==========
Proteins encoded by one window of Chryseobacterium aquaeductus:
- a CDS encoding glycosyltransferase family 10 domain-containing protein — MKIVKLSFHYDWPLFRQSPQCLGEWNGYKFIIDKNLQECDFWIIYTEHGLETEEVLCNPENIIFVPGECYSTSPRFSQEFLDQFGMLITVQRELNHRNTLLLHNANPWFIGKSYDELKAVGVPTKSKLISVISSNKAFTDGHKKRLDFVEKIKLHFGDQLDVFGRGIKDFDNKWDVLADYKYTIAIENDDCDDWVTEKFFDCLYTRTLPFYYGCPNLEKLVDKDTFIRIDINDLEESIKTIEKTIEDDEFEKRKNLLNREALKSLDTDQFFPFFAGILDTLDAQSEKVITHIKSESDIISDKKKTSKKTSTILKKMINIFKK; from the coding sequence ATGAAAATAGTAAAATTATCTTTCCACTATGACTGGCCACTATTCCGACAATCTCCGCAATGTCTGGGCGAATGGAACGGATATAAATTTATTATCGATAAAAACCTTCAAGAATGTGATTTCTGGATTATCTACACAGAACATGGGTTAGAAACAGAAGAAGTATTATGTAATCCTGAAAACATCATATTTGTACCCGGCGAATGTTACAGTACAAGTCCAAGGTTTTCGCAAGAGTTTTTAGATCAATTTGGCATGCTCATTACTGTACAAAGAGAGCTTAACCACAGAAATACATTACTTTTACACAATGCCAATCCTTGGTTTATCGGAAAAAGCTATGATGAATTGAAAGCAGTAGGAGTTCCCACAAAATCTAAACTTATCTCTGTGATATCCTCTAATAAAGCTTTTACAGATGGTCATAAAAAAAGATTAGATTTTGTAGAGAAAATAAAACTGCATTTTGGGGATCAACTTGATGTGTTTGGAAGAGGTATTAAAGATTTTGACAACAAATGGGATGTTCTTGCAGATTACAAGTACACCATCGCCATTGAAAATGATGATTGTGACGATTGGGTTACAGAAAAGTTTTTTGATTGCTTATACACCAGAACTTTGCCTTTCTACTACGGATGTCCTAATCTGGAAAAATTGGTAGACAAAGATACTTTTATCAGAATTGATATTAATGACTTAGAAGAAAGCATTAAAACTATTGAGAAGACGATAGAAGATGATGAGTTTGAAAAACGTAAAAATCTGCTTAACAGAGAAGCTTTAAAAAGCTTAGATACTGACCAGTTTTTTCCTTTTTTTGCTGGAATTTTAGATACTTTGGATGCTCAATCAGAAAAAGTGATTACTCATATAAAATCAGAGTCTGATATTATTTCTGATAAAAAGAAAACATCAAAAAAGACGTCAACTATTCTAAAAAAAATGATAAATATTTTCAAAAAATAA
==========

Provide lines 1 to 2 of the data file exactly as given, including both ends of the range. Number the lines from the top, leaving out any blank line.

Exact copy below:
Proteins encoded by one window of Chryseobacterium aquaeductus:
- a CDS encoding glycosyltransferase family 10 domain-containing protein — MKIVKLSFHYDWPLFRQSPQCLGEWNGYKFIIDKNLQECDFWIIYTEHGLETEEVLCNPENIIFVPGECYSTSPRFSQEFLDQFGMLITVQRELNHRNTLLLHNANPWFIGKSYDELKAVGVPTKSKLISVISSNKAFTDGHKKRLDFVEKIKLHFGDQLDVFGRGIKDFDNKWDVLADYKYTIAIENDDCDDWVTEKFFDCLYTRTLPFYYGCPNLEKLVDKDTFIRIDINDLEESIKTIEKTIEDDEFEKRKNLLNREALKSLDTDQFFPFFAGILDTLDAQSEKVITHIKSESDIISDKKKTSKKTSTILKKMINIFKK; from the coding sequence ATGAAAATAGTAAAATTATCTTTCCACTATGACTGGCCACTATTCCGACAATCTCCGCAATGTCTGGGCGAATGGAACGGATATAAATTTATTATCGATAAAAACCTTCAAGAATGTGATTTCTGGATTATCTACACAGAACATGGGTTAGAAACAGAAGAAGTATTATGTAATCCTGAAAACATCATATTTGTACCCGGCGAATGTTACAGTACAAGTCCAAGGTTTTCGCAAGAGTTTTTAGATCAATTTGGCATGCTCATTACTGTACAAAGAGAGCTTAACCACAGAAATACATTACTTTTACACAATGCCAATCCTTGGTTTATCGGAAAAAGCTATGATGAATTGAAAGCAGTAGGAGTTCCCACAAAATCTAAACTTATCTCTGTGATATCCTCTAATAAAGCTTTTACAGATGGTCATAAAAAAAGATTAGATTTTGTAGAGAAAATAAAACTGCATTTTGGGGATCAACTTGATGTGTTTGGAAGAGGTATTAAAGATTTTGACAACAAATGGGATGTTCTTGCAGATTACAAGTACACCATCGCCATTGAAAATGATGATTGTGACGATTGGGTTACAGAAAAGTTTTTTGATTGCTTATACACCAGAACTTTGCCTTTCTACTACGGATGTCCTAATCTGGAAAAATTGGTAGACAAAGATACTTTTATCAGAATTGATATTAATGACTTAGAAGAAAGCATTAAAACTATTGAGAAGACGATAGAAGATGATGAGTTTGAAAAACGTAAAAATCTGCTTAACAGAGAAGCTTTAAAAAGCTTAGATACTGACCAGTTTTTTCCTTTTTTTGCTGGAATTTTAGATACTTTGGATGCTCAATCAGAAAAAGTGATTACTCATATAAAATCAGAGTCTGATATTATTTCTGATAAAAAGAAAACATCAAAAAAGACGTCAACTATTCTAAAAAAAATGATAAATATTTTCAAAAAATAA